Thursday, October 27, 2011

How Names Affect Behaviour.

Let’s play a wicked game. I have put you in a small room without an internet connection or mobile phone. You have to pick 1 candidate for an elite job without conducting an interview. You won’t be given any résumés. No clue about age, sex, work experience or how that person looks. All you’ll get is a few names. You’ll have less than 10 seconds to make your choice. READY?

The names are: Kanda, Mookiah, Sapna, Russell and Banumathi. Chant these faceless names in your head. And now take your pick. Before you arrive at a decision point, remember it’s for a top job in a 5-star hotel. OK, have you made your choice?

Alright, let me leap to my first guess. Mookiah didn’t make the cut, right? I knew it, you racist pig! You didn’t find his name hep enough, na? Poor Banumathi would have suffered the same fate. I bet your fat rear that your choice would have been either Sapna or Russell. Kanda wouldn’t have even figured in your radar!

See how my Sigmund Fraud act worked? I could sniff your answer from a mile. A big reason for this predictability is our baggage. The truth is: we are as biased as a Neo Nazi.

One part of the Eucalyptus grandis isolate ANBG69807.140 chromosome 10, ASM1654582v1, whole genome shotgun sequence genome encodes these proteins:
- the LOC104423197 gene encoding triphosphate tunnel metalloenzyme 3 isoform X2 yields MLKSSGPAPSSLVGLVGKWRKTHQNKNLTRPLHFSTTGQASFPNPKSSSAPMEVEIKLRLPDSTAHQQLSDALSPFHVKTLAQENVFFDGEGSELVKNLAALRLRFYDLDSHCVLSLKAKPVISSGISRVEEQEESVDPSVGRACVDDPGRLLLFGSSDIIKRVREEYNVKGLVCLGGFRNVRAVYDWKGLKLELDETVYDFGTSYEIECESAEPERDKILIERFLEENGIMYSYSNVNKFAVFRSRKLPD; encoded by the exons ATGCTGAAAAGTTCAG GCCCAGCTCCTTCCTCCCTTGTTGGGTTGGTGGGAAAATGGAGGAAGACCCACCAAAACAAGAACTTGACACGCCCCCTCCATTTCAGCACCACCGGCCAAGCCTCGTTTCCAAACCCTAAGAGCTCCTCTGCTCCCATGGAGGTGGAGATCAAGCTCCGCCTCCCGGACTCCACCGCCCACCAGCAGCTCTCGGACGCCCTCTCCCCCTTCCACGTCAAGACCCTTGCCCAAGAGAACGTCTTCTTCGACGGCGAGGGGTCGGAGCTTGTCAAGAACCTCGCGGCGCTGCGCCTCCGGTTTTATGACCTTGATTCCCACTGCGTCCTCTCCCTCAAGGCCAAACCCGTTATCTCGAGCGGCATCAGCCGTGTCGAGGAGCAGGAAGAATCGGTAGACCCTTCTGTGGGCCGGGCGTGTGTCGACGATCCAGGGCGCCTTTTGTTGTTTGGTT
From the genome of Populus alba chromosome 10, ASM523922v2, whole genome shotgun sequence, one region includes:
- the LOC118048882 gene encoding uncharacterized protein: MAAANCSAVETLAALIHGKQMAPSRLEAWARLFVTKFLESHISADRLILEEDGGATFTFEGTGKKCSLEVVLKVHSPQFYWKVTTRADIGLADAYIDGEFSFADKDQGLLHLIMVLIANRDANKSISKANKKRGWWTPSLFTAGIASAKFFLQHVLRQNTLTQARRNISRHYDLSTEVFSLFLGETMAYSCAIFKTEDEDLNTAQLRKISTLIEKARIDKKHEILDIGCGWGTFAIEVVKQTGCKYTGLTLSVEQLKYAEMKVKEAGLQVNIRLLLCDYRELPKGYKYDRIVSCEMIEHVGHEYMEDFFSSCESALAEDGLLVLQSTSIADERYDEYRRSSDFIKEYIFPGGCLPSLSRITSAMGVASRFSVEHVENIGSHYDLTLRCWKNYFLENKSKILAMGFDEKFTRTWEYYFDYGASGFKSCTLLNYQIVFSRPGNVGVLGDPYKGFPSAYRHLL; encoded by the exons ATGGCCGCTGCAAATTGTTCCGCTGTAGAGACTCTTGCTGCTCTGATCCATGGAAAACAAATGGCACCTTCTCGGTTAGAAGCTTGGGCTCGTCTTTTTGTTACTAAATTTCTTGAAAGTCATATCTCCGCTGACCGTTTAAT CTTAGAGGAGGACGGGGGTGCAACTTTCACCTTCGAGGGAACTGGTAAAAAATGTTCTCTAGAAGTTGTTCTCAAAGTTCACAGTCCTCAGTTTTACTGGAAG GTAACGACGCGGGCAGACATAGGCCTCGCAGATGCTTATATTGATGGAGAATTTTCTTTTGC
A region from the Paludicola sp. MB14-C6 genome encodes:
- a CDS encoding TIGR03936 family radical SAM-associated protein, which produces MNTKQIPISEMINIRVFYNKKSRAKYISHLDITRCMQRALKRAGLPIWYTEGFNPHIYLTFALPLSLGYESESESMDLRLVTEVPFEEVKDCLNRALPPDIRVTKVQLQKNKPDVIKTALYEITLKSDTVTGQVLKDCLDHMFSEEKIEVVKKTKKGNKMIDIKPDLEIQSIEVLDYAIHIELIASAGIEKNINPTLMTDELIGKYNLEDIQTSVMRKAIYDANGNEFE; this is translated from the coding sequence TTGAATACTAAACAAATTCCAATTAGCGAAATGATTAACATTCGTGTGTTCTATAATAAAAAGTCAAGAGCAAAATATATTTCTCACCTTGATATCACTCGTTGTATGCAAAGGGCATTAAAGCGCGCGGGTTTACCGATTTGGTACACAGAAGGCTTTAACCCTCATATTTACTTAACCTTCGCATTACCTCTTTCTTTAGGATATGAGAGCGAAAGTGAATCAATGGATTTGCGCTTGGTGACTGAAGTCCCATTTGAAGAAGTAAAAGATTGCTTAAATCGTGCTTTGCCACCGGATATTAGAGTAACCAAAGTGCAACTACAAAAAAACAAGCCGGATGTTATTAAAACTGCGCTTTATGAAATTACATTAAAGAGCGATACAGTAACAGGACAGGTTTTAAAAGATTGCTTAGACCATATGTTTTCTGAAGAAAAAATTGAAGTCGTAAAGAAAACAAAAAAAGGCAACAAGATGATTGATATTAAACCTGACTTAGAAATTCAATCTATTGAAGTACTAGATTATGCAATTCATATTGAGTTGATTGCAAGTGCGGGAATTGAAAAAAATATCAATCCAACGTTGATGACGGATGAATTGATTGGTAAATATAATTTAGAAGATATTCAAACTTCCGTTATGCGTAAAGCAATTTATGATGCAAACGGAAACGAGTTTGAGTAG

We made some primal assumptions in our heads based on our limited experience and exposure to people. We prejudged Banumathi to be the behenji types. We consigned Mookiah to a 2-star job. Kanda unfortunately sounded a little too local for a 5-star hotel. Russell had this white-skin aura going for him. And Sapna somehow conjured up images of a hot bimbo who’d be at ease pampering the glitterati.

That’s how our mind operates. We revel in passing judgments without any concrete basis. We assume all Ramanujams to be nerds! We can never picture a Katrina as a house maid, a Sundaralingam as a stand up comedian, and a Gandimathi as a super model. If the name is Bond, we parrot James Bond. If it’s Smitha, we imagine Silk Smitha. May be that’s why Shah Rukh quipped, “My name is Khan. And I am not a terrorist.”